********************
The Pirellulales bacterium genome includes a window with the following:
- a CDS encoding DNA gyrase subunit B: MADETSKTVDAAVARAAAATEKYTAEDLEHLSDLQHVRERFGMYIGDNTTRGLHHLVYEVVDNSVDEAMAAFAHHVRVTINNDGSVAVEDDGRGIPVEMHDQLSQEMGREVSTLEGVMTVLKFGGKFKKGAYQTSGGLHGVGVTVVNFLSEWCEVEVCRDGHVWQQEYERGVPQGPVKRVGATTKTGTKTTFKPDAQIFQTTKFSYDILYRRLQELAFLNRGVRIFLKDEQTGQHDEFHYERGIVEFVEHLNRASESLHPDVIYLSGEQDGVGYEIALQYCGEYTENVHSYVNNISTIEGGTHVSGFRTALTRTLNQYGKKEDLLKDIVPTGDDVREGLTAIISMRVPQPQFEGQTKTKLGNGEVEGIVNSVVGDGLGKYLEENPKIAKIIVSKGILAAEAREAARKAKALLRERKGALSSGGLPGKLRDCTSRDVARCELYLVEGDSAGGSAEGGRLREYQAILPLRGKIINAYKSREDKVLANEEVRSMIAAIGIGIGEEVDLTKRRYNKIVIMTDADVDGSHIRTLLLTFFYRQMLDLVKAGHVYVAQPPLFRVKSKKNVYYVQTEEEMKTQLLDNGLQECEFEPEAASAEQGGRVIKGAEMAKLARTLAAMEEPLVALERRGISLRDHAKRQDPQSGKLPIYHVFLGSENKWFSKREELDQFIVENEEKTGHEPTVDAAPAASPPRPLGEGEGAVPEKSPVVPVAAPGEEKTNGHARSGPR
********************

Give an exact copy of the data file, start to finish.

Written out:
The Pirellulales bacterium genome includes a window with the following:
- a CDS encoding DNA gyrase subunit B: MADETSKTVDAAVARAAAATEKYTAEDLEHLSDLQHVRERFGMYIGDNTTRGLHHLVYEVVDNSVDEAMAAFAHHVRVTINNDGSVAVEDDGRGIPVEMHDQLSQEMGREVSTLEGVMTVLKFGGKFKKGAYQTSGGLHGVGVTVVNFLSEWCEVEVCRDGHVWQQEYERGVPQGPVKRVGATTKTGTKTTFKPDAQIFQTTKFSYDILYRRLQELAFLNRGVRIFLKDEQTGQHDEFHYERGIVEFVEHLNRASESLHPDVIYLSGEQDGVGYEIALQYCGEYTENVHSYVNNISTIEGGTHVSGFRTALTRTLNQYGKKEDLLKDIVPTGDDVREGLTAIISMRVPQPQFEGQTKTKLGNGEVEGIVNSVVGDGLGKYLEENPKIAKIIVSKGILAAEAREAARKAKALLRERKGALSSGGLPGKLRDCTSRDVARCELYLVEGDSAGGSAEGGRLREYQAILPLRGKIINAYKSREDKVLANEEVRSMIAAIGIGIGEEVDLTKRRYNKIVIMTDADVDGSHIRTLLLTFFYRQMLDLVKAGHVYVAQPPLFRVKSKKNVYYVQTEEEMKTQLLDNGLQECEFEPEAASAEQGGRVIKGAEMAKLARTLAAMEEPLVALERRGISLRDHAKRQDPQSGKLPIYHVFLGSENKWFSKREELDQFIVENEEKTGHEPTVDAAPAASPPRPLGEGEGAVPEKSPVVPVAAPGEEKTNGHARSGPR